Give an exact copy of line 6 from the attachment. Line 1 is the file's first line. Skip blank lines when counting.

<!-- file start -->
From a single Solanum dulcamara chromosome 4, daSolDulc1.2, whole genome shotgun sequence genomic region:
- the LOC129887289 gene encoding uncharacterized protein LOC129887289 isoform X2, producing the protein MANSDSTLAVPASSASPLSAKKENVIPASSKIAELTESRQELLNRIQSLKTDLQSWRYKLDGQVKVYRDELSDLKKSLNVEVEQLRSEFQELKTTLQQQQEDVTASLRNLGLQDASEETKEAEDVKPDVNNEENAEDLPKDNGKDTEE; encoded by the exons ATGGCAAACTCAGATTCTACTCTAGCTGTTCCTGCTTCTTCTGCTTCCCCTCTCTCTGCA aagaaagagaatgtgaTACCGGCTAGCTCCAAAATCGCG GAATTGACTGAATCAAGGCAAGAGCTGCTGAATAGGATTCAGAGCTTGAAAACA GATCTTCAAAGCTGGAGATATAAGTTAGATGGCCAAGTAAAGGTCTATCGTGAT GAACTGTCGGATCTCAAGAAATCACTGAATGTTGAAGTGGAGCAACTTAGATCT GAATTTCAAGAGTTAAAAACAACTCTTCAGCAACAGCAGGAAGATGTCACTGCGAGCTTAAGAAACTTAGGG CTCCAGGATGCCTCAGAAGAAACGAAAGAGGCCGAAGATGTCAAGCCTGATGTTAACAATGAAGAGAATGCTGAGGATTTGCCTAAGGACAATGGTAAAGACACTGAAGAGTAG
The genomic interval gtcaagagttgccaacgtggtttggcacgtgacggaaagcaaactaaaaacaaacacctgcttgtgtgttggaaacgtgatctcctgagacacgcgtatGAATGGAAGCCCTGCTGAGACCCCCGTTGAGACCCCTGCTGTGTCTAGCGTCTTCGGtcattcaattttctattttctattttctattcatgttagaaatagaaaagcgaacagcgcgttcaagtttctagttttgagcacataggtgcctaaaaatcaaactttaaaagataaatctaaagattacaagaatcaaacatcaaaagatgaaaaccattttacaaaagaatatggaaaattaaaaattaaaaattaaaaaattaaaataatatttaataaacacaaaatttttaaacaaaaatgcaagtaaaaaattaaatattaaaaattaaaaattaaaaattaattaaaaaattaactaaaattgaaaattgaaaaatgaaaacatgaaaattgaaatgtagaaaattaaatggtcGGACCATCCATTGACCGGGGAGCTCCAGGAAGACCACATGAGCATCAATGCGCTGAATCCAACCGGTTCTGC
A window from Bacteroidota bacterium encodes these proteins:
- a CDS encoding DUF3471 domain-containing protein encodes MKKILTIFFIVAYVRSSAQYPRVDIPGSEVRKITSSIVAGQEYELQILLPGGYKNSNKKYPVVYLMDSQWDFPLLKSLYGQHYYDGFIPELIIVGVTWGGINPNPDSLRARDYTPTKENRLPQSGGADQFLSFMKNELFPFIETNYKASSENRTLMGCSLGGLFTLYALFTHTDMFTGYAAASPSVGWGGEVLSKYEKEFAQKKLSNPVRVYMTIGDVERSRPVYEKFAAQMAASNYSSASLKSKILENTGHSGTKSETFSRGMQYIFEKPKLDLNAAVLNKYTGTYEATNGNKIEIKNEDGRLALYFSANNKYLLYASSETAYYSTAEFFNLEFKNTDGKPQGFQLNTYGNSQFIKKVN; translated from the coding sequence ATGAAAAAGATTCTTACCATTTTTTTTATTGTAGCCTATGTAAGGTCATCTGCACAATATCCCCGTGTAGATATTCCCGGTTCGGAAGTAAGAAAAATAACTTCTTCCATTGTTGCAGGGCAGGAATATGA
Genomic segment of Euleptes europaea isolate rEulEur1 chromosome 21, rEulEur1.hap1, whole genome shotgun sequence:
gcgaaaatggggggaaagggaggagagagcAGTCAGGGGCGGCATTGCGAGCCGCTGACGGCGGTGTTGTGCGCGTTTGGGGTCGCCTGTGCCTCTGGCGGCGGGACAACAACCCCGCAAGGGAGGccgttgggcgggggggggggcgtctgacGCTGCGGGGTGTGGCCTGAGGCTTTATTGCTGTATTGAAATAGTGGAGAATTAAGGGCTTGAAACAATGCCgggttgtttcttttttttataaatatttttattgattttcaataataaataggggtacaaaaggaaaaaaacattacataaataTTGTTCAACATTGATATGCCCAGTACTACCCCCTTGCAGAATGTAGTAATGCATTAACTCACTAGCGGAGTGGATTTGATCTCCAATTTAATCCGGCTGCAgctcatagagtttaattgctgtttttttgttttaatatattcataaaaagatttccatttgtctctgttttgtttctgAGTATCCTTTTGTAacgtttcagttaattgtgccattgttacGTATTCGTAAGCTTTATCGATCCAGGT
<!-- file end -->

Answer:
Genomic segment of Euleptes europaea isolate rEulEur1 chromosome 21, rEulEur1.hap1, whole genome shotgun sequence: